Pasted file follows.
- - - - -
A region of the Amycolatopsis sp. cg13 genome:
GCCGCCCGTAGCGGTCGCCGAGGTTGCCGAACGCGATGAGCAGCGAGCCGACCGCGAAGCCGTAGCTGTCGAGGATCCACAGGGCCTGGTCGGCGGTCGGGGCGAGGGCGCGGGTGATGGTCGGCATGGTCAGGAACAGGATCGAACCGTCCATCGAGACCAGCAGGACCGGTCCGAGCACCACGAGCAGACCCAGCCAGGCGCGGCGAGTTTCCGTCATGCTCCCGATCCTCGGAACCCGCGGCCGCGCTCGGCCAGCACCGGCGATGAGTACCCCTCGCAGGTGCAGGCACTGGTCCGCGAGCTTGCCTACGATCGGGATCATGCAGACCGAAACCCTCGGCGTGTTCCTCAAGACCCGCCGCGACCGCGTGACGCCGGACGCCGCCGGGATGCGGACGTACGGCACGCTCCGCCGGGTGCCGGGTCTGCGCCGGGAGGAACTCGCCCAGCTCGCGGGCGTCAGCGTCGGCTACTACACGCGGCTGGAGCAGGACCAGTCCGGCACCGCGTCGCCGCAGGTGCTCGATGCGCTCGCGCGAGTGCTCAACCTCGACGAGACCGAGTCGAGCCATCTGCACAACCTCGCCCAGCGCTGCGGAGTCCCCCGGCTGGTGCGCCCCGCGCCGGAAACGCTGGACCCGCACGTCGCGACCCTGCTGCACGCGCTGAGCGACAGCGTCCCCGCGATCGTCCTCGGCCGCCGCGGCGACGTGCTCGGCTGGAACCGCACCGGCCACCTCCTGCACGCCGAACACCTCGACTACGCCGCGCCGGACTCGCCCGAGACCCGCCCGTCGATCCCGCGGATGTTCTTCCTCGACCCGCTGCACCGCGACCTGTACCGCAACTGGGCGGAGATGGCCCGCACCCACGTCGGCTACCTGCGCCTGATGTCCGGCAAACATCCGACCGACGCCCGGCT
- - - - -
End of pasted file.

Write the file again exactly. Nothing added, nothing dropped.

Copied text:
A region of the Amycolatopsis sp. cg13 genome:
GCCGCCCGTAGCGGTCGCCGAGGTTGCCGAACGCGATGAGCAGCGAGCCGACCGCGAAGCCGTAGCTGTCGAGGATCCACAGGGCCTGGTCGGCGGTCGGGGCGAGGGCGCGGGTGATGGTCGGCATGGTCAGGAACAGGATCGAACCGTCCATCGAGACCAGCAGGACCGGTCCGAGCACCACGAGCAGACCCAGCCAGGCGCGGCGAGTTTCCGTCATGCTCCCGATCCTCGGAACCCGCGGCCGCGCTCGGCCAGCACCGGCGATGAGTACCCCTCGCAGGTGCAGGCACTGGTCCGCGAGCTTGCCTACGATCGGGATCATGCAGACCGAAACCCTCGGCGTGTTCCTCAAGACCCGCCGCGACCGCGTGACGCCGGACGCCGCCGGGATGCGGACGTACGGCACGCTCCGCCGGGTGCCGGGTCTGCGCCGGGAGGAACTCGCCCAGCTCGCGGGCGTCAGCGTCGGCTACTACACGCGGCTGGAGCAGGACCAGTCCGGCACCGCGTCGCCGCAGGTGCTCGATGCGCTCGCGCGAGTGCTCAACCTCGACGAGACCGAGTCGAGCCATCTGCACAACCTCGCCCAGCGCTGCGGAGTCCCCCGGCTGGTGCGCCCCGCGCCGGAAACGCTGGACCCGCACGTCGCGACCCTGCTGCACGCGCTGAGCGACAGCGTCCCCGCGATCGTCCTCGGCCGCCGCGGCGACGTGCTCGGCTGGAACCGCACCGGCCACCTCCTGCACGCCGAACACCTCGACTACGCCGCGCCGGACTCGCCCGAGACCCGCCCGTCGATCCCGCGGATGTTCTTCCTCGACCCGCTGCACCGCGACCTGTACCGCAACTGGGCGGAGATGGCCCGCACCCACGTCGGCTACCTGCGCCTGATGTCCGGCAAACATCCGACCGACGCCCGGCT